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There are two aspects of his work that fascinate me. The first is his incorporation of found materials into the works…his refusal to isolate art from ‘reality’ as if ‘art’ lived in some plane superior to the real. Of course museums (our secular churches) tend to fetishize art. They suggest that these hangings on the wall are sacred objects to be worshipped; patrons must keep their distance, take no photographs, whisper with bowed reverence.

Rauschenberg encouraged people to add to the art; for if art only really exists (like electrons) once there’s a viewer with whom ‘it’ is conversing, the more physical engagement there is, the richer the experience (and, by extension, the art). This isn’t literally possible of course; too many iconoclasts would seek destruction rather than hold conversations.

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And in the example shown here, the object both knows its place – on the wall and, through its embedded mirrors, reflecting its viewer – and also rebels against its place – on the floor with the viewer. At its initial exhibition, Rauschenberg asked people to take from and add items to the box below…a whimsical suggestion that makes tangible the effect of art, the memory and the experience that we all take away (it was closed on my visit…too many people took; none added). And, equally whimsically, or perhaps critically it’s called “Black Market” (for such fraternization with the revered object can only exist in a black market)

But in a sense, the incorporation of the outside (the box, the license plate etc. newly de-familiarized and now rendered useless) into the ontology of the art not only democratizes the ‘hands off’ art object; it shifts the ‘meaning’ and role of art. For art is not there (only) to be admired. It’s there to challenge and engage and offer its viewers a lens through which to view their own realities (that witty placement of mirrors). Is the juxtaposition of an umbrella in a painting an expression of kidnap and capture (viewers browbeaten by the imperiousness of Culture), or an expression of harmony and diversity or a comment on the artist’s need to wrestle reality to fits his/her own perspective…with the sad acceptance that our eyes will always be seduced by the reality, by the known and simple, over the unknown and complicated (which is why name recognition always defeats policy at the polls)?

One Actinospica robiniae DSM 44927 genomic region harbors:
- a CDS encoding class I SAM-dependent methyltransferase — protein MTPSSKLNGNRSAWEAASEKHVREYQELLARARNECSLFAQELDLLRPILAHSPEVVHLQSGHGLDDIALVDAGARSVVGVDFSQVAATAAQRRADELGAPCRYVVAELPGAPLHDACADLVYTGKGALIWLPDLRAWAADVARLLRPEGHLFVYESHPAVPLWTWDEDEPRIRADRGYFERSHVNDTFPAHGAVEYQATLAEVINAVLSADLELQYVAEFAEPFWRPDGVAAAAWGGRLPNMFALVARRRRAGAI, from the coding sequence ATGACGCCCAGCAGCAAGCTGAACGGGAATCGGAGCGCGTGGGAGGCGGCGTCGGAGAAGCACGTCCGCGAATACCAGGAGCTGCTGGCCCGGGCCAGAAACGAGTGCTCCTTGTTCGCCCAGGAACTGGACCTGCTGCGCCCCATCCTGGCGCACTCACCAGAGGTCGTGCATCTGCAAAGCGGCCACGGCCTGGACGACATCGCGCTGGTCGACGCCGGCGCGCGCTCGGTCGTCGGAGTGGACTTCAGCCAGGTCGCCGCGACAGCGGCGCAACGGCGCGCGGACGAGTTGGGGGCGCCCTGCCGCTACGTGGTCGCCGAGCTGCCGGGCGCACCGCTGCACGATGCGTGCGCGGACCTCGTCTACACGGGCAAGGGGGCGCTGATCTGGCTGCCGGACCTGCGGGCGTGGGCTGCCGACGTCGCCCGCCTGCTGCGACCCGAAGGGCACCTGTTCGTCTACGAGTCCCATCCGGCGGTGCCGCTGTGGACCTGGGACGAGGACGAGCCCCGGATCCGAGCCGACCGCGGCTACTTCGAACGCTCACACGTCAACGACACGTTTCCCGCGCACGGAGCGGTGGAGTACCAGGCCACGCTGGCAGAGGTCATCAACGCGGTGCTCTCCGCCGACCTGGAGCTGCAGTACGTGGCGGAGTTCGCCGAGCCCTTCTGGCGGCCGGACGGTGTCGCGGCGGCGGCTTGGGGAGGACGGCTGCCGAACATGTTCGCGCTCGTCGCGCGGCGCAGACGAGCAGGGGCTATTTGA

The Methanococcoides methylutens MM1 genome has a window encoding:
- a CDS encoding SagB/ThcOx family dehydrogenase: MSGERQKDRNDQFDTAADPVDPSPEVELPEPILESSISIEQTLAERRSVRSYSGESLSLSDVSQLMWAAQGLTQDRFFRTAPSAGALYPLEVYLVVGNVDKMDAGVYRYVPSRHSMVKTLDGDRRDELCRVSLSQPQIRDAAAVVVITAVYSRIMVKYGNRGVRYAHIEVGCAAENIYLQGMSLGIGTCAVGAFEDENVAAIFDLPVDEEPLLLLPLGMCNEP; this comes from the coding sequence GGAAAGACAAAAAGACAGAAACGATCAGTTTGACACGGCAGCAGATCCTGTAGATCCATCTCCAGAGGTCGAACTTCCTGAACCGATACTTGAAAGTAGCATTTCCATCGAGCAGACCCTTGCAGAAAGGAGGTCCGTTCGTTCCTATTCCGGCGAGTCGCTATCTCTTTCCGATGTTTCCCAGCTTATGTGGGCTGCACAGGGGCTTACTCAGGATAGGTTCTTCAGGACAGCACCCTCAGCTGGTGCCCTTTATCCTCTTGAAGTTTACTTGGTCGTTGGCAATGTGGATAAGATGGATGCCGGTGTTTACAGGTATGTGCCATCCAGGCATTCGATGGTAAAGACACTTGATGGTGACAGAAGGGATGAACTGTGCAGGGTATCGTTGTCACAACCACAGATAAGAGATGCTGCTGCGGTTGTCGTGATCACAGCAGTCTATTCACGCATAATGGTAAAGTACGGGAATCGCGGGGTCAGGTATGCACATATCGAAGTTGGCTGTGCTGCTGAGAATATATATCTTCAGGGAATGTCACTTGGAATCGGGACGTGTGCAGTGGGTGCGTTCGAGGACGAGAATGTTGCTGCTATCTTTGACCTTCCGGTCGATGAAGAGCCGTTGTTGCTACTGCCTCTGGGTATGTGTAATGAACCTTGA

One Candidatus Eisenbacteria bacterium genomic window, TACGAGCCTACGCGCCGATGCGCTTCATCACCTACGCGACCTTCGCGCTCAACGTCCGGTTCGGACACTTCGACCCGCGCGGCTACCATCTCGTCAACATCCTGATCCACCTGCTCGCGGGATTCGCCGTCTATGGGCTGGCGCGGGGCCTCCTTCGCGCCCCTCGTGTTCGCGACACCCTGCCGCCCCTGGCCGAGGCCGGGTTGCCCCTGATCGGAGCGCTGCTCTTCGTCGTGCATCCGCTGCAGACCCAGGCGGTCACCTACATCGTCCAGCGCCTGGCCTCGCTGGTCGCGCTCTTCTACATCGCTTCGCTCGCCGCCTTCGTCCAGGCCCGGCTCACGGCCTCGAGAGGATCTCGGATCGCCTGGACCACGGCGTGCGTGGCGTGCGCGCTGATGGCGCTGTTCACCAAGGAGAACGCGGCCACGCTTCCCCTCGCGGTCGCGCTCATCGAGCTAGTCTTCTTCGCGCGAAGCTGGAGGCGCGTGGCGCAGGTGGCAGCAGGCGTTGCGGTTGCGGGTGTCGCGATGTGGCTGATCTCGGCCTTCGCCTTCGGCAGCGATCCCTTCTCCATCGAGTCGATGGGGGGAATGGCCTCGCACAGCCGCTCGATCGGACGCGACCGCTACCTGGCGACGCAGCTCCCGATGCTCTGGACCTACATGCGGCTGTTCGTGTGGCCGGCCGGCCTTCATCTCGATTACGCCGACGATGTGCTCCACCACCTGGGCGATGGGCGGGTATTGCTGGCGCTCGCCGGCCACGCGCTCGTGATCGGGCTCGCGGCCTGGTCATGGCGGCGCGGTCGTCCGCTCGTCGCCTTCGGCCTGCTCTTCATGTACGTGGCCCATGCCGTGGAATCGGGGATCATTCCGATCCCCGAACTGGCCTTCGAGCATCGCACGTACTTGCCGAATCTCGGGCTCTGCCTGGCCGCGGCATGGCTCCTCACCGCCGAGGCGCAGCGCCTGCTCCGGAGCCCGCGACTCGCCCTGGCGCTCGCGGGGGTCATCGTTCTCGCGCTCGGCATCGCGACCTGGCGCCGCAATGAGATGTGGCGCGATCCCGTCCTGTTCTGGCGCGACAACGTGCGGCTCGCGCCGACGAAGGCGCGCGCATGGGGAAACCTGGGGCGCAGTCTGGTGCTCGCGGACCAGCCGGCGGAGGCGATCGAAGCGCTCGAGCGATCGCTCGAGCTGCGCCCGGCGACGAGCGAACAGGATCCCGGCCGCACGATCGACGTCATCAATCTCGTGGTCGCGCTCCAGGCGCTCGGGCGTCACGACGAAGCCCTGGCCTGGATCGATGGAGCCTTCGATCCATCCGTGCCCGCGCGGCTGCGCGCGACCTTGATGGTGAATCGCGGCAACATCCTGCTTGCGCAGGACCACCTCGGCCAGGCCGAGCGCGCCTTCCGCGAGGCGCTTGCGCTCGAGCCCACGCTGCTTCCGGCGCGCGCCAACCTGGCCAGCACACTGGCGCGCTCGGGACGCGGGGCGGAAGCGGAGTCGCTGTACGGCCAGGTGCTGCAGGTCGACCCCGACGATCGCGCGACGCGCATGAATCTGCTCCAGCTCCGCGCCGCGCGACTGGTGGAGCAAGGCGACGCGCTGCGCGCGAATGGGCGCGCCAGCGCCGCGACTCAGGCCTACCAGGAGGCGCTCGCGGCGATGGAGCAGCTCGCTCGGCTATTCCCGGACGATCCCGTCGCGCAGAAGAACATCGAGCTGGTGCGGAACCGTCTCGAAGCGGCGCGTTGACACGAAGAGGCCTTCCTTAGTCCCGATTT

The second fascinating aspect is that Rauschenberg’s works defy the classical dictates of focus and form. This piece seems to have no central focal point. The artist forces our eyes to rove at will, left to right, up and down, lingering here, darting there, wondering why this arrangement, why not something else. The work will not tolerate a passive viewing…because its ‘idea’, like life itself, is not one-dimensional. The semiotics of the objects tell one story; but what fascinates me is the precision of every object, every seemingly random splash of paint in the energized anarchy of the piece. Greenberg again: “The importance of the sense of the decisions the artist makes is a vital, differentiating factor. Art that is academic is art that has had its decisions made for it”. Everything in the piece ‘fits’ perfectly, and – that miracle of decision-making – despite the segmentation and layers of the piece, it all works as a single holistic whole.

Why?

It’s not unlike the unthinking structure of our daily grammar. We’d describe the art as “Rauschenberg’s large, colourful, multilayered paintings” not “Rauschenberg’s colourful, multilayered, large, paintings”. The latter simply feels wrong. A grammarian would give you very specific reasons for this, but we (at least most of us, most of the time) use grammar correctly intuitively. So too do artists…so too does Rauschenberg. And when you the viewer engage with one of his works, you enter into his own grammatical frame of reference. The brilliance of Rauschenberg is that he has not only wrestled ‘reality’ (the umbrella, say) into an expression of his idea, he has also wrestled you into the grammar of his world.

For what is art if not the artist’s acquisition of new ‘words’, whole new grammars with which to discover and articulate whole new undiscovered, never before observed worlds of feeling and consciousness?